Janis Carter was 25 when, in September 1976, she responded to a bulletin-board ad for a job as a part-time caretaker of a chimpanzee. The job was relevant to Carter’s interests as a graduate student in the primate studies group at the University of Oklahoma, and could help pay for school. It was also mostly hands-off; the caretakers, psychologist Maurice Temerlin and his wife, Jane, relayed instructions via note left on the kitchen counter, save for one hard rule: no physical contact with Lucy, their 11-year-old chimp.
Lucy had other plans. The chimp, raised as the Temerlins’ “daughter” as a part of a foolhardy, 60s zeitgeist experiment on the limits of nature versus nurture, immediately challenged Carter’s ability to hold the boundary. “She was formidable,” Carter recalls in an expansive, disarming interview that forms the backbone of Lucy the Human Chimp, a new HBO Max documentary on the primate used as an idealistic science experiment and the caretaker who stood with her to extraordinary ends.
A “very precise” signer with a 120-word vocabulary in American sign language, Lucy was “very arrogant, very condescending” about Carter’s inability to understand her. One day, Lucy motioned to Carter that she wanted to groom her. In a tense moment recreated in the film, Carter dropped the touch boundary. When Lucy asked for grooming in return, Carter reached her fingers through the chain-link cage. It was “a very special moment for me,” she recalls in the film, “and has nothing to do with theories of psychology or language or anything. It was our moment.”
This foundational moment of intimacy anchors Lucy the Human Chimp, a deceptively moving, sensitive first-person account of an intense, unusual inter-species bond. The 79-minute film breezes from Carter’s weird college job to a story of tragically misguided idealism and, ultimately, a portrait of a singular friendship – a testament to loyalty and the fuzziness of boundaries between our closest animal cousins and ourselves.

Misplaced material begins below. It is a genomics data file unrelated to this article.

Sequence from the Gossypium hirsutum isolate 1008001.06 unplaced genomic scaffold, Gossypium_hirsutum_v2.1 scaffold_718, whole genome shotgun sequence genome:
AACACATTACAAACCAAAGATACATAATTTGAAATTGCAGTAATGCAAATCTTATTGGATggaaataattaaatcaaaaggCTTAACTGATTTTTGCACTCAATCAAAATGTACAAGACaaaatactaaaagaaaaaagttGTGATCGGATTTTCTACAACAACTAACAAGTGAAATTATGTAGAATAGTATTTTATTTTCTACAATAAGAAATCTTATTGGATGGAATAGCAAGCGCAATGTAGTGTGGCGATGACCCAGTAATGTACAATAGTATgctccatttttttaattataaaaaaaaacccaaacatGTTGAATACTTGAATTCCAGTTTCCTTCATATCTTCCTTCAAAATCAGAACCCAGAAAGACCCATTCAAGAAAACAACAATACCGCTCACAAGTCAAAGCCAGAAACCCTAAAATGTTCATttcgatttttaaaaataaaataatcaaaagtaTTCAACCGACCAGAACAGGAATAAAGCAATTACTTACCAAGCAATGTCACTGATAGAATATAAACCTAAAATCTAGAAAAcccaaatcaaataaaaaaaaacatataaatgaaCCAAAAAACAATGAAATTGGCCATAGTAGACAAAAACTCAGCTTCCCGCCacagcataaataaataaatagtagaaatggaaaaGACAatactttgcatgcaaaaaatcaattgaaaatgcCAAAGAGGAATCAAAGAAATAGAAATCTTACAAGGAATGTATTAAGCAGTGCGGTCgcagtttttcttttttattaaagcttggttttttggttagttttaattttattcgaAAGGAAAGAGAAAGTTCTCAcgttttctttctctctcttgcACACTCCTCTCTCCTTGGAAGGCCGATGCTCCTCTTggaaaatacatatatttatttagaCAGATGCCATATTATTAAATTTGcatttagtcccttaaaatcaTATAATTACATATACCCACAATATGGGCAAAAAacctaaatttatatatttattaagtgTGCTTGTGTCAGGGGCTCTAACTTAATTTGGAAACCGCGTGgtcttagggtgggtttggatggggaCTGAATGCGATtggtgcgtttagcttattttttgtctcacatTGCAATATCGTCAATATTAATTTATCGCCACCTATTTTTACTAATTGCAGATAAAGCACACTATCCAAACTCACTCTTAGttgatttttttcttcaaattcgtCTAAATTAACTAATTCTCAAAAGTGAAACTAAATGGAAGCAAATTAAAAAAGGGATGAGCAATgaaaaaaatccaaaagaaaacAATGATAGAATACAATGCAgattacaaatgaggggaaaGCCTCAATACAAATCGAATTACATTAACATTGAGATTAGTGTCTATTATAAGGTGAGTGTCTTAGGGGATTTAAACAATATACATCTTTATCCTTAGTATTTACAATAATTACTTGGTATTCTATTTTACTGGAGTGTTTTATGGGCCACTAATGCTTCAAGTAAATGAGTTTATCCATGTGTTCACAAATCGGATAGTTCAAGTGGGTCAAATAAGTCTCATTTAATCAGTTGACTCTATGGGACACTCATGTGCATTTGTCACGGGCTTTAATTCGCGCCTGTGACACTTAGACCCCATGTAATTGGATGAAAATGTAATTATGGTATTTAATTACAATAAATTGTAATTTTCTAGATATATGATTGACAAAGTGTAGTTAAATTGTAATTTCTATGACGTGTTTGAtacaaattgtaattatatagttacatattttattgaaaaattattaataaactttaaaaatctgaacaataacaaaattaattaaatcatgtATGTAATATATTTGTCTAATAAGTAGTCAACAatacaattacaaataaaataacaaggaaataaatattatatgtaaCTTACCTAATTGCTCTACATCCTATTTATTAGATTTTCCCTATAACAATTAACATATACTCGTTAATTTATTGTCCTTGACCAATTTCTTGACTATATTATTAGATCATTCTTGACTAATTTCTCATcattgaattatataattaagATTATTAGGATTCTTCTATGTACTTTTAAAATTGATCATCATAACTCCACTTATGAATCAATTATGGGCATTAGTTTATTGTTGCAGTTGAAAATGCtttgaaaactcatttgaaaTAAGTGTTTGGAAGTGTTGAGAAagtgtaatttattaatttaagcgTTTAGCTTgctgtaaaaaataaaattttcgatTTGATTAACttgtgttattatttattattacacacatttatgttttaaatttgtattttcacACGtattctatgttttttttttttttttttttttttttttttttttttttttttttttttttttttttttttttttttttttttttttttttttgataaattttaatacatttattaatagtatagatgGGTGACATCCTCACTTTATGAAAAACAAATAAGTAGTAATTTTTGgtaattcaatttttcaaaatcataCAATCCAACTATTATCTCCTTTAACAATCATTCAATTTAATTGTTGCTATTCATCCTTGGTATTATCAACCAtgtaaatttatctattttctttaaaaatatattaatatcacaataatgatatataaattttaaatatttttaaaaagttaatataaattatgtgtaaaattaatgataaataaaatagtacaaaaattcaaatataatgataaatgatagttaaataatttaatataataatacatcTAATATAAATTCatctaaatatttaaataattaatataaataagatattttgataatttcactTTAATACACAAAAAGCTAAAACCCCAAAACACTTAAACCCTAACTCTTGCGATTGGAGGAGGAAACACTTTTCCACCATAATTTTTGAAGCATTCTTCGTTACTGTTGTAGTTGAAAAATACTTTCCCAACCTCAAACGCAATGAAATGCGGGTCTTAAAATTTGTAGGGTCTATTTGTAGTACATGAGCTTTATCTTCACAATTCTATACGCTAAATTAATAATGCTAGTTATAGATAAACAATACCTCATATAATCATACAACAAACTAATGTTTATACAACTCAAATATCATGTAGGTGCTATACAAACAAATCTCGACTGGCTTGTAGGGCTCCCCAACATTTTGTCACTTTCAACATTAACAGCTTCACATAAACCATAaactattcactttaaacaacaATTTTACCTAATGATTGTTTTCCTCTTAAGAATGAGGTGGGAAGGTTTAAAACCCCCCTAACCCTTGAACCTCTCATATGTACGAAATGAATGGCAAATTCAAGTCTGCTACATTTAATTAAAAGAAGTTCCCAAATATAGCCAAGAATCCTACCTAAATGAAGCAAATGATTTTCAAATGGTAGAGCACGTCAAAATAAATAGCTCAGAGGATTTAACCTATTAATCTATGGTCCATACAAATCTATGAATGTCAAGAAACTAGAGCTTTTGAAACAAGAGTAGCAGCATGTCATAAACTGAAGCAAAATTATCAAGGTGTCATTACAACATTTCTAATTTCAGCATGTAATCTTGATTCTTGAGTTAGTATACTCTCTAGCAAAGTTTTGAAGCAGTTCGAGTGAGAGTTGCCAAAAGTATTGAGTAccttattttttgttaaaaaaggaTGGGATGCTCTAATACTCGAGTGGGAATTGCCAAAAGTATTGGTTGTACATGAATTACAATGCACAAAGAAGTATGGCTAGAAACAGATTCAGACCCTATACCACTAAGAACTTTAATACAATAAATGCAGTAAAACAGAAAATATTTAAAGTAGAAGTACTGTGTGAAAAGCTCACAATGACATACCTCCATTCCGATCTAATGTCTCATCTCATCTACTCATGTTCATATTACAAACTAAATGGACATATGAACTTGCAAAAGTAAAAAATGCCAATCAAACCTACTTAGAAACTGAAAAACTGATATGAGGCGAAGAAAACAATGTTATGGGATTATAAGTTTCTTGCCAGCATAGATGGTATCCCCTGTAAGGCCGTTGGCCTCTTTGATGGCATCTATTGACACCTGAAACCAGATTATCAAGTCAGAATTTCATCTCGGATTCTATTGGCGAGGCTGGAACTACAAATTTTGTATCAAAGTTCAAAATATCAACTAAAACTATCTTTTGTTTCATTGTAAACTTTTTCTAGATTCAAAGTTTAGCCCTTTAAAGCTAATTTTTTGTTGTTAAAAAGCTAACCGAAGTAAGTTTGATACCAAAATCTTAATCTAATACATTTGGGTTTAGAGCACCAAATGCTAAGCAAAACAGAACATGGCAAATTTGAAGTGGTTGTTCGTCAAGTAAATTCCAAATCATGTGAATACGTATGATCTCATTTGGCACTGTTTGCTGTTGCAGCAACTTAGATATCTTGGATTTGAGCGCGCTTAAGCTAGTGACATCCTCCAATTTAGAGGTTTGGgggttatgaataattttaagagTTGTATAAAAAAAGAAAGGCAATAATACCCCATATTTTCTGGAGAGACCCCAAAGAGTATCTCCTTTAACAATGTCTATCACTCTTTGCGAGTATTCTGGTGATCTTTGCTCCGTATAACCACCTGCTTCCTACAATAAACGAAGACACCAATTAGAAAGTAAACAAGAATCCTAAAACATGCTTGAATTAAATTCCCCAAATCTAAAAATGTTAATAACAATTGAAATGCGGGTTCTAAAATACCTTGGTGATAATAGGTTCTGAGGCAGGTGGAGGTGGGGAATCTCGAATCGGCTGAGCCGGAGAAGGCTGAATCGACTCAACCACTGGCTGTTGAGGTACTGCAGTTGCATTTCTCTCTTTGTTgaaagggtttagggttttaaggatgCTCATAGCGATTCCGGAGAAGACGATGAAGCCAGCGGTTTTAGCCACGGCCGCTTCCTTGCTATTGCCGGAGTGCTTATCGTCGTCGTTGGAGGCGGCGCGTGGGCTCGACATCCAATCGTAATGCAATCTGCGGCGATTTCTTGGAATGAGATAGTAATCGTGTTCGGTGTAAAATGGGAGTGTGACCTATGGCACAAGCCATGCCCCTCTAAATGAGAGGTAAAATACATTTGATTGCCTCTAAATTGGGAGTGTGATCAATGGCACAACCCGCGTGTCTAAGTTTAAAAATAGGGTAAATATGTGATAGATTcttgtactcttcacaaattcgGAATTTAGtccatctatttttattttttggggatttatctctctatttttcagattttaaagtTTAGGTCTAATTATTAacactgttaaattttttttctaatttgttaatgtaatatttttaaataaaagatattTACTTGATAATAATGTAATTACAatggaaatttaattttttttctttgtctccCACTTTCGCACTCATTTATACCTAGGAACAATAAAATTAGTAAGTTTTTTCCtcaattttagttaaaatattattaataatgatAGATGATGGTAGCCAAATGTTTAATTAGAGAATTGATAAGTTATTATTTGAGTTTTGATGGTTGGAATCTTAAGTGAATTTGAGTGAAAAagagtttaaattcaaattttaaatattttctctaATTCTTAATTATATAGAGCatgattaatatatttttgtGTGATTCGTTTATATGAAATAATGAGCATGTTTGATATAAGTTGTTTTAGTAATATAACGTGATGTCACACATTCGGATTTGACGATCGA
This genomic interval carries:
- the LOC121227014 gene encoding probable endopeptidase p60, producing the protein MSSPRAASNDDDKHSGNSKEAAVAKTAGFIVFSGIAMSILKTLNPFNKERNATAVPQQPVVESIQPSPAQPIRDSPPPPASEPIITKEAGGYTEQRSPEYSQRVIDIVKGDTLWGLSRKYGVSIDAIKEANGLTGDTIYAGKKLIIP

In 1977, the Temerlins decided Lucy, despite only having ever known humans, should live as a free chimpanzee in an African nature preserve. Carter accompanied the Temerlins to the Gambia on what was supposed to be a three-week trip to help Lucy adjust to her new home. She never went back; Lucy, extremely depressed by the upheaval and disappearance of her human parents, unable to forage and unwilling to ditch her human diet for leaves, needed her friend. Carter extended her trip by a couple of weeks, then a couple of months, then moved to an uninhabited island in the Gambia River with Lucy and two other chimps unable to survive in the wild without help. She stayed on the island, with her family of eventually 10 rehabilitated chimpanzees and without other humans, for over six years.
“They got on as beings, and that’s clear,” the film’s director, Alex Parkinson, told the Guardian. “That’s the same as all the chimpanzees on the island – they all got on as one family. And it’s such an extraordinary thought that Janis is probably the only person who’s done this in the whole world.”
Underlying this extraordinary bond was scientific idealism gone awry. The first third of the film replays, through the Temerlins’ home videos and archival news footage, Lucy’s mini-celebrity status as boundary-pushing experiment in the 1960s. She was born in 1964 in an American roadside zoo, and was taken from her sedated mother at two days old to be raised by the Temerlins as a test of natural instincts’ malleability, in line with the brash, pioneering exploits of the decade. At the time, the field of primatology was in vogue as an empirical – and photogenic – inquiry into questions of evolution and cognition. Pioneering primatologists such as Jane Goodall made headlines and inspired careers; primates with limited ability to communicate via sign language covered magazines. Lucy herself, once in the +